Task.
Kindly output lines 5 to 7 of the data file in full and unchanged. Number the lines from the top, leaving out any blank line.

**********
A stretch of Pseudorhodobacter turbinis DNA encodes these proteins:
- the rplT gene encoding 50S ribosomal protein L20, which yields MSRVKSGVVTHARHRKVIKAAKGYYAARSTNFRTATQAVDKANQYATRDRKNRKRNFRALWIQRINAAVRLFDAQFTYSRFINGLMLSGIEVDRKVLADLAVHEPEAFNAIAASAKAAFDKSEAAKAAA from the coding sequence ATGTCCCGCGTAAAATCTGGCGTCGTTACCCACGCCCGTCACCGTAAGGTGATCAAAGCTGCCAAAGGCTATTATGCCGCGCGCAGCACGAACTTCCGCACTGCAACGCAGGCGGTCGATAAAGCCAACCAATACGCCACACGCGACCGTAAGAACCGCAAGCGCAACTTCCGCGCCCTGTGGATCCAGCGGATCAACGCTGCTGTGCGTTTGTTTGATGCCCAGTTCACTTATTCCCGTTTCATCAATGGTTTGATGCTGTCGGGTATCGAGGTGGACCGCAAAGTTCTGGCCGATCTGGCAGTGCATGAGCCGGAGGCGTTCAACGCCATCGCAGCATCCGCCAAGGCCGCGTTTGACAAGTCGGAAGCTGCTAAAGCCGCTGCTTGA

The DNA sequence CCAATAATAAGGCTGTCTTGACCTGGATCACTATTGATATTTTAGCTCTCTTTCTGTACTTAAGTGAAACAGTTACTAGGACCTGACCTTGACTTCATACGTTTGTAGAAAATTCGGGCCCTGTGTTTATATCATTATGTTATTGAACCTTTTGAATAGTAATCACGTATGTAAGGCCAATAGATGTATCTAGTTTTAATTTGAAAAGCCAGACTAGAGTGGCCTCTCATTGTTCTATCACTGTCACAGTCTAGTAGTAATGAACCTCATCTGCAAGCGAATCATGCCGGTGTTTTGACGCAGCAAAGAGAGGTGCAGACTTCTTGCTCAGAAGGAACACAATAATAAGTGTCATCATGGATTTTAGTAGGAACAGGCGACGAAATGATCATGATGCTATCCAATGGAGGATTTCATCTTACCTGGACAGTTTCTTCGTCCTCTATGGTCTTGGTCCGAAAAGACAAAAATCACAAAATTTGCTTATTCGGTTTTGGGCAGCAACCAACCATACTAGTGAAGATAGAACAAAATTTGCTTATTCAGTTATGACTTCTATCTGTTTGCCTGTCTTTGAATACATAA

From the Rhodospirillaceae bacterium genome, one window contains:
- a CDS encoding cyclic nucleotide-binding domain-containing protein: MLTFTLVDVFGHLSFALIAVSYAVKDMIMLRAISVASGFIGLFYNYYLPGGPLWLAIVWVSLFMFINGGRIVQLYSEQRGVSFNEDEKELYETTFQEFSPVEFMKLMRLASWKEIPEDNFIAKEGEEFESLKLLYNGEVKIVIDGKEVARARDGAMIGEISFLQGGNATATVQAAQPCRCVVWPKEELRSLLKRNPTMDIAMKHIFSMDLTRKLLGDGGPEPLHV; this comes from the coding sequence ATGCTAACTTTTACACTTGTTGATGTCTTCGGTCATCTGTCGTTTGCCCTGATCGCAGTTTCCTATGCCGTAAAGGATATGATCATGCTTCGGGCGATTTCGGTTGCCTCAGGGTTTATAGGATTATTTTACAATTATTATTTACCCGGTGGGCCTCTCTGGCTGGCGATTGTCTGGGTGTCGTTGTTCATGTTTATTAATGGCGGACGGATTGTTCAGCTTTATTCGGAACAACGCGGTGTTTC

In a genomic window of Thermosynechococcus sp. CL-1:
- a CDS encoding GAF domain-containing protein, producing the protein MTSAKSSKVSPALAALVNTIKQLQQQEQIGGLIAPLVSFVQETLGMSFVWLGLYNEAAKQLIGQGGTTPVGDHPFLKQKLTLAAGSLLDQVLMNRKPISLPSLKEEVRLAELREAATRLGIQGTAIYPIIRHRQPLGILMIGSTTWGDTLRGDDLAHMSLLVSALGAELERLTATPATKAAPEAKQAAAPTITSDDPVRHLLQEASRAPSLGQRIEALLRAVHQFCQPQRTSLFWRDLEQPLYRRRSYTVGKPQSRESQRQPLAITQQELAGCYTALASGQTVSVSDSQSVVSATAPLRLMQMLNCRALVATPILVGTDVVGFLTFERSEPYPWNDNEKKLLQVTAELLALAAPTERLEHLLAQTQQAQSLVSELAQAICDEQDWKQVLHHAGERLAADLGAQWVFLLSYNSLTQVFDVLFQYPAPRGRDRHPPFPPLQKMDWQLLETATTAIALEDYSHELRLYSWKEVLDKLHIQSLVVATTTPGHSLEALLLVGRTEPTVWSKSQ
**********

- a CDS encoding cyclic nucleotide-binding domain-containing protein: MLTFTLVDVFGHLSFALIAVSYAVKDMIMLRAISVASGFIGLFYNYYLPGGPLWLAIVWVSLFMFINGGRIVQLYSEQRGVSFNEDEKELYETTFQEFSPVEFMKLMRLASWKEIPEDNFIAKEGEEFESLKLLYNGEVKIVIDGKEVARARDGAMIGEISFLQGGNATATVQAAQPCRCVVWPKEELRSLLKRNPTMDIAMKHIFSMDLTRKLLGDGGPEPLHV; this comes from the coding sequence ATGCTAACTTTTACACTTGTTGATGTCTTCGGTCATCTGTCGTTTGCCCTGATCGCAGTTTCCTATGCCGTAAAGGATATGATCATGCTTCGGGCGATTTCGGTTGCCTCAGGGTTTATAGGATTATTTTACAATTATTATTTACCCGGTGGGCCTCTCTGGCTGGCGATTGTCTGGGTGTCGTTGTTCATGTTTATTAATGGCGGACGGATTGTTCAGCTTTATTCGGAACAACGCGGTGTTTC

In a genomic window of Thermosynechococcus sp. CL-1:
- a CDS encoding GAF domain-containing protein, producing the protein MTSAKSSKVSPALAALVNTIKQLQQQEQIGGLIAPLVSFVQETLGMSFVWLGLYNEAAKQLIGQGGTTPVGDHPFLKQKLTLAAGSLLDQVLMNRKPISLPSLKEEVRLAELREAATRLGIQGTAIYPIIRHRQPLGILMIGSTTWGDTLRGDDLAHMSLLVSALGAELERLTATPATKAAPEAKQAAAPTITSDDPVRHLLQEASRAPSLGQRIEALLRAVHQFCQPQRTSLFWRDLEQPLYRRRSYTVGKPQSRESQRQPLAITQQELAGCYTALASGQTVSVSDSQSVVSATAPLRLMQMLNCRALVATPILVGTDVVGFLTFERSEPYPWNDNEKKLLQVTAELLALAAPTERLEHLLAQTQQAQSLVSELAQAICDEQDWKQVLHHAGERLAADLGAQWVFLLSYNSLTQVFDVLFQYPAPRGRDRHPPFPPLQKMDWQLLETATTAIALEDYSHELRLYSWKEVLDKLHIQSLVVATTTPGHSLEALLLVGRTEPTVWSKSQ